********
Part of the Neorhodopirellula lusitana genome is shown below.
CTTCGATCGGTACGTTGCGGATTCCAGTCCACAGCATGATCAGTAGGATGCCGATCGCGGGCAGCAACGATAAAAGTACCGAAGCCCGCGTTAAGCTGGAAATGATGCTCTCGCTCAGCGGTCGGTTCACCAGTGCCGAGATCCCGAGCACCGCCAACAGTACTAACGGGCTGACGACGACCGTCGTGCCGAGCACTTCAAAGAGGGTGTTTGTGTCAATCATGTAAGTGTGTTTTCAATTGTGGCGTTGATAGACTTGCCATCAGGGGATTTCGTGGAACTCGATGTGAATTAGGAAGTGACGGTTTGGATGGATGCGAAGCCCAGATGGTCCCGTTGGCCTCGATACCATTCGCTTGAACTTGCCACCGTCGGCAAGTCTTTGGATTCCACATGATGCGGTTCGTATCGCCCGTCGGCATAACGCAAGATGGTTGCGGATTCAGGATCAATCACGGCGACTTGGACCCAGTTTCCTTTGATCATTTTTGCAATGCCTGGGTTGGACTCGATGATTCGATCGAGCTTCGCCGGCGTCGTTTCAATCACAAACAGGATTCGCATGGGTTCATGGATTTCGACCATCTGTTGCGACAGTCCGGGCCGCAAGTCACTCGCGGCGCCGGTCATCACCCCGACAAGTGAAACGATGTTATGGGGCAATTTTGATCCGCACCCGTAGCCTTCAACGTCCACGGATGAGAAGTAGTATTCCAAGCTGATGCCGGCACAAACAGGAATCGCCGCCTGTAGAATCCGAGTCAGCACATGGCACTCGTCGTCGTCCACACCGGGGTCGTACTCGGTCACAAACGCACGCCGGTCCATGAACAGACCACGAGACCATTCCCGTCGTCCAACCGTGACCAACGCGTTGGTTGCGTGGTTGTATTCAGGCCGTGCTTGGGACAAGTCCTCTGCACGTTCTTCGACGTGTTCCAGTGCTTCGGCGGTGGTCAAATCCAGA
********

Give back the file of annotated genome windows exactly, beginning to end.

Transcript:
Part of the Neorhodopirellula lusitana genome is shown below.
CTTCGATCGGTACGTTGCGGATTCCAGTCCACAGCATGATCAGTAGGATGCCGATCGCGGGCAGCAACGATAAAAGTACCGAAGCCCGCGTTAAGCTGGAAATGATGCTCTCGCTCAGCGGTCGGTTCACCAGTGCCGAGATCCCGAGCACCGCCAACAGTACTAACGGGCTGACGACGACCGTCGTGCCGAGCACTTCAAAGAGGGTGTTTGTGTCAATCATGTAAGTGTGTTTTCAATTGTGGCGTTGATAGACTTGCCATCAGGGGATTTCGTGGAACTCGATGTGAATTAGGAAGTGACGGTTTGGATGGATGCGAAGCCCAGATGGTCCCGTTGGCCTCGATACCATTCGCTTGAACTTGCCACCGTCGGCAAGTCTTTGGATTCCACATGATGCGGTTCGTATCGCCCGTCGGCATAACGCAAGATGGTTGCGGATTCAGGATCAATCACGGCGACTTGGACCCAGTTTCCTTTGATCATTTTTGCAATGCCTGGGTTGGACTCGATGATTCGATCGAGCTTCGCCGGCGTCGTTTCAATCACAAACAGGATTCGCATGGGTTCATGGATTTCGACCATCTGTTGCGACAGTCCGGGCCGCAAGTCACTCGCGGCGCCGGTCATCACCCCGACAAGTGAAACGATGTTATGGGGCAATTTTGATCCGCACCCGTAGCCTTCAACGTCCACGGATGAGAAGTAGTATTCCAAGCTGATGCCGGCACAAACAGGAATCGCCGCCTGTAGAATCCGAGTCAGCACATGGCACTCGTCGTCGTCCACACCGGGGTCGTACTCGGTCACAAACGCACGCCGGTCCATGAACAGACCACGAGACCATTCCCGTCGTCCAACCGTGACCAACGCGTTGGTTGCGTGGTTGTATTCAGGCCGTGCTTGGGACAAGTCCTCTGCACGTTCTTCGACGTGTTCCAGTGCTTCGGCGGTGGTCAAATCCAGA